Well we know the answer: wilderness and cooler weather are very hip now.
We're running out of things, and the church should be a good example. Are we indeed running out of things? Would we be running out of oil if we weren't forbidding drilling in ANWR and the Gulf of Mexico, if we were pursuing oil shale and oil sands? The idea that we are running out of things is more an impression, a worldview, than it is a fact. People feel like it's all going down the tubes somehow, and the church should rescue the people from themselves. Because we take the long view - see above.
Living more simply and thoughtfully can help us focus on the things of God more. Really? Got evidence? I mean, other than looking wistfully over the lake at church camp? Surely you don't think that a life pursuing mere gain and expensive pleasures is godly? Are those our only two choices? We're either looking over the lake quietly with a Bible in our laps or we're screwing up someone's prayer time with our jet-ski? I see no personal evidence that people garden organically have better Christian characters than those who drive chemical fertilizer trucks. There's certainly no data suggesting that people who recycle have better prayer lives than those who don't. Where does this idea of greater spirituality come from? Hint: the idea that God made nature, but we screwed it up with chainsaws and hunting rifles, doesn't hold up real well when you try and define what you mean by nature and intervention. Unless you want to go back 12,000 years and have no crops, no herds, no shelter, just hunter-gatherers.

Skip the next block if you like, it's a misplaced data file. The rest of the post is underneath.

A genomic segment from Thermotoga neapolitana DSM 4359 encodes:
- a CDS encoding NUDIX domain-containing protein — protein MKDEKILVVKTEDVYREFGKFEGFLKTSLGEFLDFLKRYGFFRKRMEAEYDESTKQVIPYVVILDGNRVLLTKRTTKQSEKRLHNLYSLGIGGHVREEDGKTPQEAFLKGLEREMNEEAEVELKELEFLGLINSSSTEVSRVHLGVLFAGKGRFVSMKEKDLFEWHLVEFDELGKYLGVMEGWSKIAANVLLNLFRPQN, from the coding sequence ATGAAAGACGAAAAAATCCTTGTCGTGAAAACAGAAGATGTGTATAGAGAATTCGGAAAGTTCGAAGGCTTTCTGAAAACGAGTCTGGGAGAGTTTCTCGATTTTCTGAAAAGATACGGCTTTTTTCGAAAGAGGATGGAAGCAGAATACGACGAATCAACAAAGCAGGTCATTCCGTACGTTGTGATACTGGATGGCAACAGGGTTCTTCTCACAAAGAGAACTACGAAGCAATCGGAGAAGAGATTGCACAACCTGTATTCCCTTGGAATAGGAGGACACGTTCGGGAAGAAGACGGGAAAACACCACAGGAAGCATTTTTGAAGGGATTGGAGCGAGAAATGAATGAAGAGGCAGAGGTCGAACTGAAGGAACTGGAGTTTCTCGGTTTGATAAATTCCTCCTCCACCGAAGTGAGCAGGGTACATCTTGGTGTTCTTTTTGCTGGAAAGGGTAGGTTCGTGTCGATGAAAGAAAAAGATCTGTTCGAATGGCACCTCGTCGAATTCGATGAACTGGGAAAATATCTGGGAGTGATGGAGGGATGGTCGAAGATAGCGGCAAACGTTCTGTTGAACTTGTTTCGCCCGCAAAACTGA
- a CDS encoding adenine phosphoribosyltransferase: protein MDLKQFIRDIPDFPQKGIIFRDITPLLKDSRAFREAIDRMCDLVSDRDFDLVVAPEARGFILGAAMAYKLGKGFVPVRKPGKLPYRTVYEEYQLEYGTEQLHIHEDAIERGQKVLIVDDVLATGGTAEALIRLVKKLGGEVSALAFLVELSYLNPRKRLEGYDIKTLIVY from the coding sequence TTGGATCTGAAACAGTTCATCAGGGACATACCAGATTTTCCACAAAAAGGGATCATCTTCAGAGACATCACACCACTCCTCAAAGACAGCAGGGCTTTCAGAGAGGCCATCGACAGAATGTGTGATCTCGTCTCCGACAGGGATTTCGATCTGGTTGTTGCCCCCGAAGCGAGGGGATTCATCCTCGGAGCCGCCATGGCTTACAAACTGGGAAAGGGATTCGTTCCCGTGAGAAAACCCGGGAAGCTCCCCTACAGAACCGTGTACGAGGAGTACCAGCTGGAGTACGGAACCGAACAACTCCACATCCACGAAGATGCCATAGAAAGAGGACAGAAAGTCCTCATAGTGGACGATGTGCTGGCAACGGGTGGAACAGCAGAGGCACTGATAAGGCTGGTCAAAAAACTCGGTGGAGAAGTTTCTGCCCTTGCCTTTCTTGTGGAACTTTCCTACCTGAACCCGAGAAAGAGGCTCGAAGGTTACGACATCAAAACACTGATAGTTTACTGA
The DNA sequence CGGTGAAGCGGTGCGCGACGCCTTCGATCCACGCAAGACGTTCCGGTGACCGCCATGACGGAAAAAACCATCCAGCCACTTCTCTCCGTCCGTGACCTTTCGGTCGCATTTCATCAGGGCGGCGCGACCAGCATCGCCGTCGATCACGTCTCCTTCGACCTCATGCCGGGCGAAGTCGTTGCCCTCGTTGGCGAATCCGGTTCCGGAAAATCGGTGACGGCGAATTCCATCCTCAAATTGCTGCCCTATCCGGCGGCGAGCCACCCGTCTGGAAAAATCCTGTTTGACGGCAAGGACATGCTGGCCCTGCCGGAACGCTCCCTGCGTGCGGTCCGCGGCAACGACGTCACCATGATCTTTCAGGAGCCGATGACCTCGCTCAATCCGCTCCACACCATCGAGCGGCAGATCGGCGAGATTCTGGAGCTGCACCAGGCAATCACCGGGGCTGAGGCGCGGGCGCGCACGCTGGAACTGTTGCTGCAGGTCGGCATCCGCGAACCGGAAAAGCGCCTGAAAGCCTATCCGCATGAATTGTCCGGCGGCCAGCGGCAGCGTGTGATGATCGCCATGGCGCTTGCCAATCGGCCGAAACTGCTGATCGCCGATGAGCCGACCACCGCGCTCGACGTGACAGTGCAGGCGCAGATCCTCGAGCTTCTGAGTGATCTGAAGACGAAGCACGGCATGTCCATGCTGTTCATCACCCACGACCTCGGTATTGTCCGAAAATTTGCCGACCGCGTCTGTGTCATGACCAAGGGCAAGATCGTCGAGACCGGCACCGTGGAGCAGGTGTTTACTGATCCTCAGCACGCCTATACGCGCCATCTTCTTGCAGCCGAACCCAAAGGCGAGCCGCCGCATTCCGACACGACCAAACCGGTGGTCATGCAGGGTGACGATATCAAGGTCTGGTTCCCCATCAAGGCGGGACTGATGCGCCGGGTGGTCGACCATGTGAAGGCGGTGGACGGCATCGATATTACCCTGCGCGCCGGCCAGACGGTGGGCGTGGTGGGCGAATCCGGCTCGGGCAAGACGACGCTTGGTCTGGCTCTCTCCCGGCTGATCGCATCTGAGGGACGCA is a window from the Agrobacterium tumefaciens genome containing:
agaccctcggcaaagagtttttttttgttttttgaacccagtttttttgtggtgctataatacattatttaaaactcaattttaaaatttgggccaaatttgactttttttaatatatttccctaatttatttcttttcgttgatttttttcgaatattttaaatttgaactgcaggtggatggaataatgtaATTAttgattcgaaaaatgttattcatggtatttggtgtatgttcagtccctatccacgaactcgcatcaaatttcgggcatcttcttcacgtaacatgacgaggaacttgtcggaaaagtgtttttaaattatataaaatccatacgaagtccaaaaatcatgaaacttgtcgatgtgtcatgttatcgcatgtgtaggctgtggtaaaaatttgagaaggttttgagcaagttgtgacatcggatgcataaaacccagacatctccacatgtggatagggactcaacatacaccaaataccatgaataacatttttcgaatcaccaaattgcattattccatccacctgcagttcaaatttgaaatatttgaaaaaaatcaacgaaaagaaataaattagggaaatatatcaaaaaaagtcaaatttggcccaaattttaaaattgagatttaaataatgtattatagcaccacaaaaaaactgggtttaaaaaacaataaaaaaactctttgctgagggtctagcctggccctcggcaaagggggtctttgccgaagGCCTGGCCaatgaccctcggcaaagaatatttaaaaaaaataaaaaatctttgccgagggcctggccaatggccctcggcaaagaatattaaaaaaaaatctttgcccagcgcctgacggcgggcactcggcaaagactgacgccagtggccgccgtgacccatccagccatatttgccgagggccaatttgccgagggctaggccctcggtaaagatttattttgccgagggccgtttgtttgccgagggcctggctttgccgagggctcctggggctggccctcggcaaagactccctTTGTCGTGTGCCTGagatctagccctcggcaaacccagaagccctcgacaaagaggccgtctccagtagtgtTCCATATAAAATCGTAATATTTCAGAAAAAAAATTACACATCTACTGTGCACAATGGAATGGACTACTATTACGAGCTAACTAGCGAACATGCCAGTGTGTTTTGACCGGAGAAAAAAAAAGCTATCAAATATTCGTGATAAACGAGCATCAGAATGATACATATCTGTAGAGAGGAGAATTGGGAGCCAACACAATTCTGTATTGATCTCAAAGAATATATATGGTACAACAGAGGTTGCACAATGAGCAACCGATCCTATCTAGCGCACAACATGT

Are they advocating a particular lifestyle based on fanciful ideas of what village life, or pastoralism, or tribal life was like? Where in the gospels do you find that?
But we use so much in this country, and it's a sin for us to hoard and just protect our own when we should be more generous. So let's feed people. Let's do the things that actually result in hungry people having food, rather than things that make us feel better. Genetic engineering. Europe and North America dropping their trade barriers to poor countries. Getting rid of kleptocracies.
Oil profits, Halliburton, Iraq, health care, and people-hate-America-so-it's-a-bad-witness! Yeah, the post-Christian European nations, the few remaining communist nations, and the Islamic nations don't like us much, especially if you only talk to their journalists and diplomats. The Hindu, Buddhist, Jewish, Christian, and even animist peoples seem to like us much better. What does that tell you?
God calls us to be good stewards... An irrelevant truth. No one, not even evil multinational corporations like Walmart and Monsanto, is advocating poisoning the wells.
Ben, I think my advice is that it's hopeless. The best I can think of is to ask questions "What exactly do we hope to accomplish? What is the spiritual outcome we desire? Are we hoping that the newspapers, denominational magazines, and local buzz will say nice things about us as good advertising, or do we hope that there is a direct spiritual benefit to this?" Then let it go and hope that this blows over and doesn't come up every year. Maybe you can get them to read about the Copenhagen Consensus if they want to focus on helping the world.
You might also come up with an angle that is compatible with both your ideas and the staff's ideas and put good work and energy into that.